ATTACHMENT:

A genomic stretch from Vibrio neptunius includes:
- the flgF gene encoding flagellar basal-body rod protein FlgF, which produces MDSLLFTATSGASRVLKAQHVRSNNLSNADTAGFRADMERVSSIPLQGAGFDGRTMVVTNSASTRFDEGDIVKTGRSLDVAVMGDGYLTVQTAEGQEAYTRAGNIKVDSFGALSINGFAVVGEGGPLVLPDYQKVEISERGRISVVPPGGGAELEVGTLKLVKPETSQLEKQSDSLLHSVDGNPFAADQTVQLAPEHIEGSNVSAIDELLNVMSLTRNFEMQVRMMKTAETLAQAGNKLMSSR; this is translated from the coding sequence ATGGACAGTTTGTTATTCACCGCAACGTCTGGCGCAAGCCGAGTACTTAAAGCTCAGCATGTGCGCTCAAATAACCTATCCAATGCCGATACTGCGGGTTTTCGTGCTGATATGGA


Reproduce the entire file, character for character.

A genomic stretch from Vibrio neptunius includes:
- the flgF gene encoding flagellar basal-body rod protein FlgF, which produces MDSLLFTATSGASRVLKAQHVRSNNLSNADTAGFRADMERVSSIPLQGAGFDGRTMVVTNSASTRFDEGDIVKTGRSLDVAVMGDGYLTVQTAEGQEAYTRAGNIKVDSFGALSINGFAVVGEGGPLVLPDYQKVEISERGRISVVPPGGGAELEVGTLKLVKPETSQLEKQSDSLLHSVDGNPFAADQTVQLAPEHIEGSNVSAIDELLNVMSLTRNFEMQVRMMKTAETLAQAGNKLMSSR; this is translated from the coding sequence ATGGACAGTTTGTTATTCACCGCAACGTCTGGCGCAAGCCGAGTACTTAAAGCTCAGCATGTGCGCTCAAATAACCTATCCAATGCCGATACTGCGGGTTTTCGTGCTGATATGGA